although we had private medical insurance in the uk, strange as it may seem it wouldn't necessarily have been totally obvious to me to take this route. the reason it did happen was that I'd been having a swollen finger or two for a few months (in additional to sore feet for many many months but never made the connection thinking I just had plantar faciitis) and went to the gp in holland at the beginning of 2010. he correctly did an anti-ccp test but incorrectly gave me the result as being negative. it was not until some six months later when very painful hands and wrists took me back to the surgery and he said "oh, in fact it was positive". he didn't seem too bothered and said most likely it would be okay and wrote me a non-urgent letter for the rheumatologist, the appointment was for another three months down the line. having read up about ra, I came back to the UK and took advantage of the private medical insurance we had knowing that getting an early diagnosis and treatment was crucial.

I think the idea of a second opinion must occur to many of us as I still find it difficult to believe that I have this awful disease and another consultant would say , "oh goodness me he's got it all wrong". I don't think any harm would be done in making an appointment to have a one-off consultation when you were next down south but that doesn't really solve your current dilemma which as you say is partly to do with your location and partly the RA itself. I can understand that you would have expected all the stops to be pulled out for an urgent diagnosis and for you to get the attention you needed, I don't think it is silly at all that you expected more than has been provided. After all if your disease is allowed to get to a level where operations were necessary that would cost the nhs a whole lot more cash.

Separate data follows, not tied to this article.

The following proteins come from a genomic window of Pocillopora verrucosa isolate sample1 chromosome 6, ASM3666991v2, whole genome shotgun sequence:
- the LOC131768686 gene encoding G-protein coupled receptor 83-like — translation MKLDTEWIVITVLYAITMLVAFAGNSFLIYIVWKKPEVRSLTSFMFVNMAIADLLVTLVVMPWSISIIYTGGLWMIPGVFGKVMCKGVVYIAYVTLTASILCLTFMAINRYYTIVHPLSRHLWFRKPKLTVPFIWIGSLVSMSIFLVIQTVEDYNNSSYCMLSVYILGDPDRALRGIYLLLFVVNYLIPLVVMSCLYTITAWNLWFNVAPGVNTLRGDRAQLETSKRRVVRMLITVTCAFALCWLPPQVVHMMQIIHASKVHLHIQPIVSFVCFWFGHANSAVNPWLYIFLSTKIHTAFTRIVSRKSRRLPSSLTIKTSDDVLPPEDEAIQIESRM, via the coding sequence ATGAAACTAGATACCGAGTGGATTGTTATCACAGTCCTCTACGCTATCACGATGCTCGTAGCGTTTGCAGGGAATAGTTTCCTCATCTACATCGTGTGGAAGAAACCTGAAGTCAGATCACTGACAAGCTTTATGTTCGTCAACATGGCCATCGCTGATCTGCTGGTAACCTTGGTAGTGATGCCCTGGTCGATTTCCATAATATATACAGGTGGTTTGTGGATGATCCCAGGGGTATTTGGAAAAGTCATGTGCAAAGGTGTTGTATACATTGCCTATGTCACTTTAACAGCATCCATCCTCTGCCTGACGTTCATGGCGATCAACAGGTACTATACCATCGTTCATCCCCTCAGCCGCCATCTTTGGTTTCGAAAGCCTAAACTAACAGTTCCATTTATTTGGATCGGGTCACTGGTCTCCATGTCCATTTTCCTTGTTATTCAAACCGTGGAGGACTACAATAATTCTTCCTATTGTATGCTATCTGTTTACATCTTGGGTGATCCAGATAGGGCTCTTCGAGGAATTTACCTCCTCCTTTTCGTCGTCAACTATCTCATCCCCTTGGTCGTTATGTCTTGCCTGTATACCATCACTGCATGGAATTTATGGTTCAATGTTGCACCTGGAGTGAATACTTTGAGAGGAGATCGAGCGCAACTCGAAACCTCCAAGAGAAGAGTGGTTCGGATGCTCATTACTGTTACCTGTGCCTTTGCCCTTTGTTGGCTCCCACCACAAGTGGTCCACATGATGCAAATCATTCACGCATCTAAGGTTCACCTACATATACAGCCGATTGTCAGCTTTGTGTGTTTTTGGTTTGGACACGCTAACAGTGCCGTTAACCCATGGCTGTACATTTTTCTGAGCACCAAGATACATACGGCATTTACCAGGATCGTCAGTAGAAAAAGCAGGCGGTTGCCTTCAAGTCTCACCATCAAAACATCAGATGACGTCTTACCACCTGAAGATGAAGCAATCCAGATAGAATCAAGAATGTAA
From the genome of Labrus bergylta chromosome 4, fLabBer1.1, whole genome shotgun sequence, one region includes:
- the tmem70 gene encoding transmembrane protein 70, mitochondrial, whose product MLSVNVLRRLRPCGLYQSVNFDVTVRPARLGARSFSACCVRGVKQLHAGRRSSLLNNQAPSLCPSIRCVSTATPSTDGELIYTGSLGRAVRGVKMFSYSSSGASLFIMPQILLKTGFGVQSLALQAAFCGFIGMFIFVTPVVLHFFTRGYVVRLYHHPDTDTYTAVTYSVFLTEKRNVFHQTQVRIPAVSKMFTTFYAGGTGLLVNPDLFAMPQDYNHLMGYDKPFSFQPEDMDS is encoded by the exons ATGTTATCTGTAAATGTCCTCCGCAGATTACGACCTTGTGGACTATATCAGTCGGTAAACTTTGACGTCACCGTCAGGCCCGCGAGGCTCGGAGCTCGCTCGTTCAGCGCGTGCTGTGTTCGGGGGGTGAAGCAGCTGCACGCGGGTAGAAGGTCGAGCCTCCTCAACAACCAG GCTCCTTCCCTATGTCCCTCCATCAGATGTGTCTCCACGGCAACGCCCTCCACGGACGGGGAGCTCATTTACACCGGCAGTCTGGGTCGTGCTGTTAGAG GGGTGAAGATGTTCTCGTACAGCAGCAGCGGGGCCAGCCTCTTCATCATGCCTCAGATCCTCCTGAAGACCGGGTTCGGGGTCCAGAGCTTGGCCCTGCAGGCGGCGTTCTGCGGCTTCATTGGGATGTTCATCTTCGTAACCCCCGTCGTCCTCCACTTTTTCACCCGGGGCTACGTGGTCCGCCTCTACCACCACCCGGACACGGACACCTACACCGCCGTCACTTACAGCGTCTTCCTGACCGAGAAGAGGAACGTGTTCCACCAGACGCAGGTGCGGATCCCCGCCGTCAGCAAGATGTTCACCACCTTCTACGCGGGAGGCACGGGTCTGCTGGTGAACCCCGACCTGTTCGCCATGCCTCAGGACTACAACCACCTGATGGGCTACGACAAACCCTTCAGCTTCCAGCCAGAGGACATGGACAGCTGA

everything seems to take a long time with ra, I means in terms of the next appointment, seeing if the drugs work, it is not surprising that we get a bit frustrated, but you are absolutely right ra must not rule, I just hope one day I can reach the point where I say it and mean it.

.....eve x

Yes you've got it completely Eve! I'm really not happy with having to go through this everytime I flare, react badly to a drug or feel the disease is still active and crippling me slowly but surely. This is contributing hugely to my mental state I admit.

The most sensible thing I can do is relocate I believe but can't do that until the boys are finished with their schooling. I think probably the best way to go would be to find a good NHS/ private rheumy in Edinburgh where we may well choose to live and explain my situation short and long term so that if we do move I could then get onto his or her NHS list. But that kind of assumes that a) we will go to Edinburgh and b) that I can afford to-ing and fro-ing for the next five years, not to mention the money it will cost.

I think I'll just have to explain all this to my GP at some point and see what he advises but hope in the short term he gets my existing rheumy to instruct new meds or maybe even see me.


orkney must be a beautifully inspirational place for an artist and continuity for the boys at school is another plus for staying put. the problem of course is having this diagnosis - life was so much simpler before.

yes, absolutely get your existing rheumie to see you, though I know how difficult it is to fight for yourself when you feel pathetic (me, and possibly you too). have you tried writing a letter?. failing all that you are more than welcome to come and stay at my building site of a house just outside aberdeen if you could get seen more quickly that way.

.....eve x